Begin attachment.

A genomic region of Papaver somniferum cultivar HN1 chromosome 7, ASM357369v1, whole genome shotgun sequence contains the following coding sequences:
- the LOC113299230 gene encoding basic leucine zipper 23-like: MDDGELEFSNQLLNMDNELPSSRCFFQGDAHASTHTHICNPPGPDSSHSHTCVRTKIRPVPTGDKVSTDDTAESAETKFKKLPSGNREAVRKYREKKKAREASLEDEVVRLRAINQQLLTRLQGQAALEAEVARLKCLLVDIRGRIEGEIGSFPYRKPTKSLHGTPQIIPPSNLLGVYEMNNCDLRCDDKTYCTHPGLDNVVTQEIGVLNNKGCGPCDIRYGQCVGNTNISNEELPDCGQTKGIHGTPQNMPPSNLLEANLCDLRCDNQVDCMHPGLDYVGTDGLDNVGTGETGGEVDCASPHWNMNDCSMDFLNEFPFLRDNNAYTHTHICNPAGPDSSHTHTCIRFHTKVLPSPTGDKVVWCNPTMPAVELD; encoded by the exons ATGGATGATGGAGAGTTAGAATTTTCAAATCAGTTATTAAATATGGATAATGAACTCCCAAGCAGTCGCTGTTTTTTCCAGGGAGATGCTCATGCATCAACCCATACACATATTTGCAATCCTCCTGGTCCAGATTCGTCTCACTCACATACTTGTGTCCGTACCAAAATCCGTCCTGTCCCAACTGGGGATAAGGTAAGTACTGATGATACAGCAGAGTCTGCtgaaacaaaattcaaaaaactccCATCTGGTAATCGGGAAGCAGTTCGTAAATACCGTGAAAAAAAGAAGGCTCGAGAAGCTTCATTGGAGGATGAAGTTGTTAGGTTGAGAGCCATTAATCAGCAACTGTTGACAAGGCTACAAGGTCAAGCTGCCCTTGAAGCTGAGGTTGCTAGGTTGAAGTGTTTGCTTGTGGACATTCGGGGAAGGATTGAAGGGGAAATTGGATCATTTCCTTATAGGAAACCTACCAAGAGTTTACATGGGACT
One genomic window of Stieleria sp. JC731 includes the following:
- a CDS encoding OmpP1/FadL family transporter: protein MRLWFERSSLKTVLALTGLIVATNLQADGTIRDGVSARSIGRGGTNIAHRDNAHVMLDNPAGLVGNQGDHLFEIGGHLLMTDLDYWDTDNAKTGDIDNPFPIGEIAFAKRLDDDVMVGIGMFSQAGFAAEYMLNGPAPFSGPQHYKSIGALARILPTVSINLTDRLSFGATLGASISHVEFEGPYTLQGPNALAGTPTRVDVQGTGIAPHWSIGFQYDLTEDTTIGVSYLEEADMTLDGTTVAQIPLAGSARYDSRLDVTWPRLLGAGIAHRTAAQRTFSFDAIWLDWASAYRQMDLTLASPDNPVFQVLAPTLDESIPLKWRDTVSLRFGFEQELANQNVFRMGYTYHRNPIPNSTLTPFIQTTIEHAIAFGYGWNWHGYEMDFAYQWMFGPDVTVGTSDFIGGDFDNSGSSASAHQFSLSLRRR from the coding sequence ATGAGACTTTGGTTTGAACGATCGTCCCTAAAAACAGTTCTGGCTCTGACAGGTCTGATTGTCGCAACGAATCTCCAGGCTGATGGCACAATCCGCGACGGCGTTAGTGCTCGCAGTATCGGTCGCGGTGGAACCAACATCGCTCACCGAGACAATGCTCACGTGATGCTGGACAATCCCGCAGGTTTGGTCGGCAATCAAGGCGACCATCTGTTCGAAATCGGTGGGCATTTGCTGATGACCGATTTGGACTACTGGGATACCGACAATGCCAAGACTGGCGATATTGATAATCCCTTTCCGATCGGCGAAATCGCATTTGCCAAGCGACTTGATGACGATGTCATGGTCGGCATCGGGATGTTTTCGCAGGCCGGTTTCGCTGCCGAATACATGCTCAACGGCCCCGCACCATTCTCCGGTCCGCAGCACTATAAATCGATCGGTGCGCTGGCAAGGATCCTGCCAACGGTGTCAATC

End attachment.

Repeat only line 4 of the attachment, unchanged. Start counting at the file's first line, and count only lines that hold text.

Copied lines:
- a CDS encoding OmpP1/FadL family transporter: protein MRLWFERSSLKTVLALTGLIVATNLQADGTIRDGVSARSIGRGGTNIAHRDNAHVMLDNPAGLVGNQGDHLFEIGGHLLMTDLDYWDTDNAKTGDIDNPFPIGEIAFAKRLDDDVMVGIGMFSQAGFAAEYMLNGPAPFSGPQHYKSIGALARILPTVSINLTDRLSFGATLGASISHVEFEGPYTLQGPNALAGTPTRVDVQGTGIAPHWSIGFQYDLTEDTTIGVSYLEEADMTLDGTTVAQIPLAGSARYDSRLDVTWPRLLGAGIAHRTAAQRTFSFDAIWLDWASAYRQMDLTLASPDNPVFQVLAPTLDESIPLKWRDTVSLRFGFEQELANQNVFRMGYTYHRNPIPNSTLTPFIQTTIEHAIAFGYGWNWHGYEMDFAYQWMFGPDVTVGTSDFIGGDFDNSGSSASAHQFSLSLRRR from the coding sequence ATGAGACTTTGGTTTGAACGATCGTCCCTAAAAACAGTTCTGGCTCTGACAGGTCTGATTGTCGCAACGAATCTCCAGGCTGATGGCACAATCCGCGACGGCGTTAGTGCTCGCAGTATCGGTCGCGGTGGAACCAACATCGCTCACCGAGACAATGCTCACGTGATGCTGGACAATCCCGCAGGTTTGGTCGGCAATCAAGGCGACCATCTGTTCGAAATCGGTGGGCATTTGCTGATGACCGATTTGGACTACTGGGATACCGACAATGCCAAGACTGGCGATATTGATAATCCCTTTCCGATCGGCGAAATCGCATTTGCCAAGCGACTTGATGACGATGTCATGGTCGGCATCGGGATGTTTTCGCAGGCCGGTTTCGCTGCCGAATACATGCTCAACGGCCCCGCACCATTCTCCGGTCCGCAGCACTATAAATCGATCGGTGCGCTGGCAAGGATCCTGCCAACGGTGTCAATC